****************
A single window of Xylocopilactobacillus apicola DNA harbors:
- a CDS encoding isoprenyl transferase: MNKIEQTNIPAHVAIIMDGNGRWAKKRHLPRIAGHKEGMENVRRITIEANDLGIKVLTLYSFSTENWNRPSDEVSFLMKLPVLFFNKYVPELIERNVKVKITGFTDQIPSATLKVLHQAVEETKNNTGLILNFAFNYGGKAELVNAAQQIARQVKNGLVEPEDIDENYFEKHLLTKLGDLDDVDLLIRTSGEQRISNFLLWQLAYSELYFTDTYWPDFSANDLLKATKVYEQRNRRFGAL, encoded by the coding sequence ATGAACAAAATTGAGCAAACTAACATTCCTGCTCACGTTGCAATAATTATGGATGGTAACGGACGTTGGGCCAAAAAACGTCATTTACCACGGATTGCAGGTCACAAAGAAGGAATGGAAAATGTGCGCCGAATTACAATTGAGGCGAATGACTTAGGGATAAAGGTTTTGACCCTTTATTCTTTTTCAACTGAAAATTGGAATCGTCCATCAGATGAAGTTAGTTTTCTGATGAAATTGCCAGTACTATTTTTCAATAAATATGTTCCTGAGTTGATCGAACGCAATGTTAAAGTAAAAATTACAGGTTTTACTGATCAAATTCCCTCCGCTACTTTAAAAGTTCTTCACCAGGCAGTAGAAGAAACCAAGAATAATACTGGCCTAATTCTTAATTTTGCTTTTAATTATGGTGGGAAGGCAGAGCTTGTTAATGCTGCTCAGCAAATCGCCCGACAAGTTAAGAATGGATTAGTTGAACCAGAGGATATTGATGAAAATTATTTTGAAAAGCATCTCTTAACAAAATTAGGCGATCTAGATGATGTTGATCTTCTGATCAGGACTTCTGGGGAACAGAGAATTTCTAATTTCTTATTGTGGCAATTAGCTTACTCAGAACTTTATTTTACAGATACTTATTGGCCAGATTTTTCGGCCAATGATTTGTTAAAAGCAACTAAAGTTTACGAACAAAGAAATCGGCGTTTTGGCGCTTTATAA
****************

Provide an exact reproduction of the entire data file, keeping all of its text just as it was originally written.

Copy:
A single window of Xylocopilactobacillus apicola DNA harbors:
- a CDS encoding isoprenyl transferase: MNKIEQTNIPAHVAIIMDGNGRWAKKRHLPRIAGHKEGMENVRRITIEANDLGIKVLTLYSFSTENWNRPSDEVSFLMKLPVLFFNKYVPELIERNVKVKITGFTDQIPSATLKVLHQAVEETKNNTGLILNFAFNYGGKAELVNAAQQIARQVKNGLVEPEDIDENYFEKHLLTKLGDLDDVDLLIRTSGEQRISNFLLWQLAYSELYFTDTYWPDFSANDLLKATKVYEQRNRRFGAL, encoded by the coding sequence ATGAACAAAATTGAGCAAACTAACATTCCTGCTCACGTTGCAATAATTATGGATGGTAACGGACGTTGGGCCAAAAAACGTCATTTACCACGGATTGCAGGTCACAAAGAAGGAATGGAAAATGTGCGCCGAATTACAATTGAGGCGAATGACTTAGGGATAAAGGTTTTGACCCTTTATTCTTTTTCAACTGAAAATTGGAATCGTCCATCAGATGAAGTTAGTTTTCTGATGAAATTGCCAGTACTATTTTTCAATAAATATGTTCCTGAGTTGATCGAACGCAATGTTAAAGTAAAAATTACAGGTTTTACTGATCAAATTCCCTCCGCTACTTTAAAAGTTCTTCACCAGGCAGTAGAAGAAACCAAGAATAATACTGGCCTAATTCTTAATTTTGCTTTTAATTATGGTGGGAAGGCAGAGCTTGTTAATGCTGCTCAGCAAATCGCCCGACAAGTTAAGAATGGATTAGTTGAACCAGAGGATATTGATGAAAATTATTTTGAAAAGCATCTCTTAACAAAATTAGGCGATCTAGATGATGTTGATCTTCTGATCAGGACTTCTGGGGAACAGAGAATTTCTAATTTCTTATTGTGGCAATTAGCTTACTCAGAACTTTATTTTACAGATACTTATTGGCCAGATTTTTCGGCCAATGATTTGTTAAAAGCAACTAAAGTTTACGAACAAAGAAATCGGCGTTTTGGCGCTTTATAA